Victorian Fantasy Literature Reviews

For all of you who’ve ever wondered why fantasy and science fiction are treated like red-headed stepchildren by the likes of English faculty, book store managers, and literary critics, Karen Michalson’s immensely accessible Victorian Fantasy Literature: Literary Battles with Church and Empire offers some excellent explanations regarding this continuing attitude. . . . The chapter “Fantasy and Victorian Education” should be required reading . . . . Michalson’s engaging tone and the atypical, eccentric natures of her subjects make this tome anything but dry kindling. The combination of historical and biographical information to create contexts for the mental workings of each writer are presented in a tone meant to engage rather than intimidate the reader. Clearly Michalson enjoys her subject, and she wants her audience to share that enjoyment — a rare quality indeed for an academic. . . . There must be more Karen Michalsons. There must.”
— Eva Wojcik-Obert, Fantastica Daily, December 14, 2001   Read the entire review.

“Her material is well-researched and cogently presented, and I find her willingness to discuss texts in terms of the cultural matrices in which they developed not only logical but admirable. . . . definitely an important look not only at major fantasy works of the period, but also at why realistic literature did make it into the canon and fantasy literature did not.”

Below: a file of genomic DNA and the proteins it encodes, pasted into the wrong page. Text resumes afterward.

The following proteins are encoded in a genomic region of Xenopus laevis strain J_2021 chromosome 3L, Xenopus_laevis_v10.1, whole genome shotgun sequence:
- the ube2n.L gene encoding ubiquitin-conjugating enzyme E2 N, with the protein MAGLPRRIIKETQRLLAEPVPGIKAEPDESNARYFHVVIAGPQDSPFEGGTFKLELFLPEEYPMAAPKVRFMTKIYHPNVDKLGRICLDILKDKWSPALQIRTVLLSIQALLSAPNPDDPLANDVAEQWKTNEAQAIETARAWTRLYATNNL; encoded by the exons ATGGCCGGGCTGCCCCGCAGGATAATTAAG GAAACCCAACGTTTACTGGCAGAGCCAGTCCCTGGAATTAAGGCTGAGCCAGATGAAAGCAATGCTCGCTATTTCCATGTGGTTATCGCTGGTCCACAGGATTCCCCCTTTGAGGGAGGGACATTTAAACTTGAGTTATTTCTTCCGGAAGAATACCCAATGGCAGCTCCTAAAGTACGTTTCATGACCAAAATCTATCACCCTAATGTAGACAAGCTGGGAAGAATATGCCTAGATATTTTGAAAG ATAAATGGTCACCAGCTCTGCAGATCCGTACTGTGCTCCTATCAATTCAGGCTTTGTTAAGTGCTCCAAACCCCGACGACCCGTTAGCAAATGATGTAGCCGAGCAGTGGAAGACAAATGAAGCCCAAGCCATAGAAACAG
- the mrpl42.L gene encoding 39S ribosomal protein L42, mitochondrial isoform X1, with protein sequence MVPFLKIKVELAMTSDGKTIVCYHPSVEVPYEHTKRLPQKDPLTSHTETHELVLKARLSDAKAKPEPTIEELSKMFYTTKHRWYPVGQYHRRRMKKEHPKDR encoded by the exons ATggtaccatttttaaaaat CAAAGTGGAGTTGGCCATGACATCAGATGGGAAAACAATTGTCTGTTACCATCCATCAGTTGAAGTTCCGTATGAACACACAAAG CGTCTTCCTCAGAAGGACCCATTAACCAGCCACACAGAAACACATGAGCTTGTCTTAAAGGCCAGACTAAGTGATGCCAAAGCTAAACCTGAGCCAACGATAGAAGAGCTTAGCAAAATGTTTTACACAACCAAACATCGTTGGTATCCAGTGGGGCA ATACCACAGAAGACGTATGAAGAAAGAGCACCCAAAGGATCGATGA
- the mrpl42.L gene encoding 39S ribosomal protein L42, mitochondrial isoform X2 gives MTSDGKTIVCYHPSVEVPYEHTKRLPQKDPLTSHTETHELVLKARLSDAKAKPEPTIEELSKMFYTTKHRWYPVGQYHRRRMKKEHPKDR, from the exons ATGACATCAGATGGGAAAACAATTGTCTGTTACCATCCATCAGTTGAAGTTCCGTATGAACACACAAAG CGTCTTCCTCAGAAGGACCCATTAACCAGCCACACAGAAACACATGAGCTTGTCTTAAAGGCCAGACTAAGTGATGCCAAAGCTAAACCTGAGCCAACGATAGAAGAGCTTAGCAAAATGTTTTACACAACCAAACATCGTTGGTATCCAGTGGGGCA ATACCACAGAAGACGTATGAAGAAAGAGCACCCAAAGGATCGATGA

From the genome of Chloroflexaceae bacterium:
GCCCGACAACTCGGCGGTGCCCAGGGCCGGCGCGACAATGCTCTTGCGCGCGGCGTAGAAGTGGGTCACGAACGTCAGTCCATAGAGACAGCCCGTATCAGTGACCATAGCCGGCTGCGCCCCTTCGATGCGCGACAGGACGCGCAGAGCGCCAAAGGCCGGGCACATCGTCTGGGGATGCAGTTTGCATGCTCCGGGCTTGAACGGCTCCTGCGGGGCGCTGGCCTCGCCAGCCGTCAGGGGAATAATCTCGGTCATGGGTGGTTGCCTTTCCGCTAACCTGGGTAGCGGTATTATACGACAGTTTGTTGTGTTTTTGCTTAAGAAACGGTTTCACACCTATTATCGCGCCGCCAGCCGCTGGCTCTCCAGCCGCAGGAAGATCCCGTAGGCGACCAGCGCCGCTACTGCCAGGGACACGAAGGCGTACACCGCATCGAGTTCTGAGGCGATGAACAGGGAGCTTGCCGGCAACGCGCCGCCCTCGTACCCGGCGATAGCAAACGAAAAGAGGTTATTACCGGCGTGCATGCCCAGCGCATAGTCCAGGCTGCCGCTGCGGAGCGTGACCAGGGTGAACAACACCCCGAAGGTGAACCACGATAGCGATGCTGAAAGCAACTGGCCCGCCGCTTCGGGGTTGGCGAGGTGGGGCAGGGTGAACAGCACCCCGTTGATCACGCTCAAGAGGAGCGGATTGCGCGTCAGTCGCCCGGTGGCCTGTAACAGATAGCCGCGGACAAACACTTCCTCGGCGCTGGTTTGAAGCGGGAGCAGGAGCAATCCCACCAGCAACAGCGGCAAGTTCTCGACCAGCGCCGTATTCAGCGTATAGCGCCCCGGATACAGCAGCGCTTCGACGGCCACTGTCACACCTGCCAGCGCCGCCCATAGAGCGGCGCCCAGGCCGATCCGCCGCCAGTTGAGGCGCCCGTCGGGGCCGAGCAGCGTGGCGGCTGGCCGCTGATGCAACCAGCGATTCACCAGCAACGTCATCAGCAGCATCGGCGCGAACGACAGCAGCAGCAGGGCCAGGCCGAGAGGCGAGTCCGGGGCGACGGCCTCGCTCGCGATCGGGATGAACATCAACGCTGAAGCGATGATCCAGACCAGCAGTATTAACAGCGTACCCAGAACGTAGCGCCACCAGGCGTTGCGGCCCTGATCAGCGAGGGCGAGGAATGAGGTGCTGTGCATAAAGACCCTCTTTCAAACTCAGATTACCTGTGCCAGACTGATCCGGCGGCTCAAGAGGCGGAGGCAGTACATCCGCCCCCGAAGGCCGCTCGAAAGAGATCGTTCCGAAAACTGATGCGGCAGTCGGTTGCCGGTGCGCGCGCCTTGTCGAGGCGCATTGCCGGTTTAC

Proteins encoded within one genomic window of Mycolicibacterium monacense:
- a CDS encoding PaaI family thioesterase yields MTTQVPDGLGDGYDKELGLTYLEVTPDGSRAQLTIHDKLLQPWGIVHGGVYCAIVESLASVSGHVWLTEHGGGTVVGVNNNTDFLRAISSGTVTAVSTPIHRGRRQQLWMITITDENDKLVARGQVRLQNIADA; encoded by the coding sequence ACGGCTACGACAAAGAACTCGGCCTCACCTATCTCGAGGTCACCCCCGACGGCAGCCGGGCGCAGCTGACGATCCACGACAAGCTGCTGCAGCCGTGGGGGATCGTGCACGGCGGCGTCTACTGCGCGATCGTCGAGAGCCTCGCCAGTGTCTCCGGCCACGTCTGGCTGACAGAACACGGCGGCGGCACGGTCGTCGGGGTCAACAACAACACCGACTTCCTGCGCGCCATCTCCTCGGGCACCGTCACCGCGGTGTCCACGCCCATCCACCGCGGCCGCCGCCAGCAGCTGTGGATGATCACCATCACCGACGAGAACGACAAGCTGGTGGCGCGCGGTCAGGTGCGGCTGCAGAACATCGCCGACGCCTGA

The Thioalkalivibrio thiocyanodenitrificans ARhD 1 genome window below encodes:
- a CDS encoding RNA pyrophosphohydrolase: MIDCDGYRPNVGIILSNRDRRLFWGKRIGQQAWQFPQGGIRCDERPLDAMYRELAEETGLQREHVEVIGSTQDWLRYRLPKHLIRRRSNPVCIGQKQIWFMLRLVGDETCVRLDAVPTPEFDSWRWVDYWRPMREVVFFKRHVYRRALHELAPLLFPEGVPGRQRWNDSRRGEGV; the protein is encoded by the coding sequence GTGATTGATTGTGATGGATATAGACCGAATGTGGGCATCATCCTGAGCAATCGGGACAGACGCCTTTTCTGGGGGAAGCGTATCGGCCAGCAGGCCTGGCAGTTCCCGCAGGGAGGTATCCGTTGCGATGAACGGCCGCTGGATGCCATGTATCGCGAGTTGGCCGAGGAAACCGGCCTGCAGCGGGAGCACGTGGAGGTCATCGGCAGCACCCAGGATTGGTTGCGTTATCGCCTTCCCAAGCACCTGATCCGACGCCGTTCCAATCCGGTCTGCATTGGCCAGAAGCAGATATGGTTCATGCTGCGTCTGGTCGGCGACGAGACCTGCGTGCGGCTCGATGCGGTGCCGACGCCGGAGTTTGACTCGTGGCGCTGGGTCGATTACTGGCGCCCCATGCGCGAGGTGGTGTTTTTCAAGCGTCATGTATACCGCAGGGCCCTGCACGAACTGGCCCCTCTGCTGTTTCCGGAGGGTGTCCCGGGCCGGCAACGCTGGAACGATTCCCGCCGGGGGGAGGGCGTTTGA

— C. W. Sullivan III, Science Fiction Research Association Review, No. 202, December 1992

“. . . a fascinating exploration of the origins of Victorian attitudes toward the fantastic, and how those attitudes were perpetuated through the educational system and the development of a literary establishment. . . . she’s also provided a valuable missing chapter in the history of how the ideologies of realism have systematically brutalized the opposition – and how they continue to do so today. In the last few years, a number of sf writers and fans have been rediscovering some of these writers – Kipling in particular – and they may want to check out Michalson’s arguments. They’ll find that although these arguments are complex, her style is refreshingly straightforward and free of critical cant.”
–Gary K. Wolf, Locus, Issue # 382, Vol. 29, No. 5, November 1992